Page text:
This one is somewhat of an urban legend. It's never been recorded except on a record album called Pardon My Blooper, but it was recreated for the album and not recorded from the original alleged mishap. True or not, the joke that someone once said live on the air that the Canadian Broadcasting Corporation was "the Canadian Broadcorping Castration" struck a chord with people; the poor CBC is sometimes still referred to as such.

nextArticle.image_alt|e
iStock
arrow
language
How to Say Merry Christmas in 26 Different Languages
iStock
iStock

“Merry Christmas” is a special greeting in English, since it’s the only occasion we say “merry” instead of “happy.” How do other languages spread yuletide cheer? Ampersand Travel asked people all over the world to send in videos of themselves wishing people a “Merry Christmas” in their own language, and while the audio quality is not first-rate, it’s a fun holiday-themed language lesson.

Feel free to surprise your friends and family this year with your new repertoire of foreign-language greetings.

nextArticle.image_alt|e
iStock
arrow
Big Questions
What’s the Difference Between a Gift and a Present?
iStock
iStock

It’s that time again when we’re busy buying, wrapping, and giving them. Sometimes we call them gifts, sometimes presents. Is there a difference?

The words come to us from different language families. Gift comes from the old Germanic root for “to give.” It referred to an act of giving, and then, to the thing being given. In Old English it meant the dowry given to a bride’s parents. Present comes from the French for "to present." A present is the thing presented or bestowed. They were both in use for the idea of something undergoing a transfer of possession without expectation of payment from the 13th century onward.

The words gift and present are well-matched synonyms that mean essentially the same thing, but even well-matched synonyms have their own connotations and distinctive patterns of use. Gift applies to a wider range of situations. Gifts can be talents. You can have the gift of gab, or a musical gift. Gifts can be intangibles. There is the gift of understanding or the gift of a quiet day. We generally don’t use present for things like this. Presents are more concrete. A bit more, well, present. If your whole family gave donations to your college fund for your birthday would you say “I got a lot of presents”? It doesn’t exactly sound wrong, but since you never hold these donations in your hand, gifts seems to fit better.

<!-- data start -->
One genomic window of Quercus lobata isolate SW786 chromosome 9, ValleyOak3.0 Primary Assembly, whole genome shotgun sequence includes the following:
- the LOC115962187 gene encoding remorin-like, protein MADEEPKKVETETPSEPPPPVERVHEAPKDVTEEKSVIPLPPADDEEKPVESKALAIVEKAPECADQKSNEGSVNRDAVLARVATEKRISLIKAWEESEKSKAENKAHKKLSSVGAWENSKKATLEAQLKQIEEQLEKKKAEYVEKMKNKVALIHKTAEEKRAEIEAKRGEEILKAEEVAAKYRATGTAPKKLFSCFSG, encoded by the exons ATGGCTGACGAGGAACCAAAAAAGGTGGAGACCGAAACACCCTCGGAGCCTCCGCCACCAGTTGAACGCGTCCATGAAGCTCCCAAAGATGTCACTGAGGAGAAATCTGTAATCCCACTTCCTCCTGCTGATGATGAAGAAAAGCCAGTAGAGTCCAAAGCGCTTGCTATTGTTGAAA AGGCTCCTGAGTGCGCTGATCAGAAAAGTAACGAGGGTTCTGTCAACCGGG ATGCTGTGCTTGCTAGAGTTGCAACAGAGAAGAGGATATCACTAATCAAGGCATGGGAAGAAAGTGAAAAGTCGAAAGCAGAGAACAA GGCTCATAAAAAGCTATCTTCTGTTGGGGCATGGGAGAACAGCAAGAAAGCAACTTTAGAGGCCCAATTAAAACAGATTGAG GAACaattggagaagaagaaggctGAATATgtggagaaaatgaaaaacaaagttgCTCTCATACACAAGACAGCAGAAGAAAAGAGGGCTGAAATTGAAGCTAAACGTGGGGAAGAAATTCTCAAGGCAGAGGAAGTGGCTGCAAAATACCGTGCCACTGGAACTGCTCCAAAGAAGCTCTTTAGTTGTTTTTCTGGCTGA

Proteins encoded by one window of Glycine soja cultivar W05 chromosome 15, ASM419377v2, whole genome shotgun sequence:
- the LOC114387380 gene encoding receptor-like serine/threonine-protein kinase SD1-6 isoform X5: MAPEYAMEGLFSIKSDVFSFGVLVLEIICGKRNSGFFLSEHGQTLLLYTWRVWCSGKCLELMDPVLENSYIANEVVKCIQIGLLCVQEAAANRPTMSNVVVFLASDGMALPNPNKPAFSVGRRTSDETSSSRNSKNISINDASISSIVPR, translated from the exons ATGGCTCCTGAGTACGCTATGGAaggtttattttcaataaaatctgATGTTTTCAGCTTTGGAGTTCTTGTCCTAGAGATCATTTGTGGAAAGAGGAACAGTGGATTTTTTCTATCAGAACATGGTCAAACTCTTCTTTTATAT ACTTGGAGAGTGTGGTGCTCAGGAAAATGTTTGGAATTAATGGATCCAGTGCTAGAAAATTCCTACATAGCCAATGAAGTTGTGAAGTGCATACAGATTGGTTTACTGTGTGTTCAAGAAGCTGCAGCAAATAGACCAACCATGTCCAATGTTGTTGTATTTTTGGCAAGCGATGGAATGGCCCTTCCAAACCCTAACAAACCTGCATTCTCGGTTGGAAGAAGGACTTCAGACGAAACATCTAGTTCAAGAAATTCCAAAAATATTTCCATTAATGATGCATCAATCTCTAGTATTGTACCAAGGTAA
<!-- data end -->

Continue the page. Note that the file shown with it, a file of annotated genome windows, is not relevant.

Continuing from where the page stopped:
Gift can also be an attributive noun, acting like an adjective to modify another noun. What do you call the type of shop where you can buy presents for people? A gift shop. What do you call the basket of presents that you can have sent to all your employees? A gift basket. Present doesn’t work well in this role of describing other nouns. We have gift boxes, gift cards, and gift wrap, not present boxes, present cards, and present wrap.

Gift appears to be more frequent than present, though it is difficult to get accurate counts, because if you compare occurrences of the noun present with the noun gift, you include that other noun present, meaning the here and now. However, the plural noun presents captures only the word we want. Gifts outnumbers presents in the Corpus of Contemporary American English by four to one.

Still, according to my personal sense of the words, present—though it may not be as common—is more casual sounding than gift. I expect a child to ask Santa for lots and lots of presents, not many, many gifts. But whether it’s gifts or presents you prefer, I wish you many and lots this year, of both the tangible and intangible kind.

Have you got a Big Question you'd like us to answer? If so, let us know by emailing us at bigquestions@mentalfloss.com.

SECTIONS

arrow
LIVE SMARTER
More from mental floss studios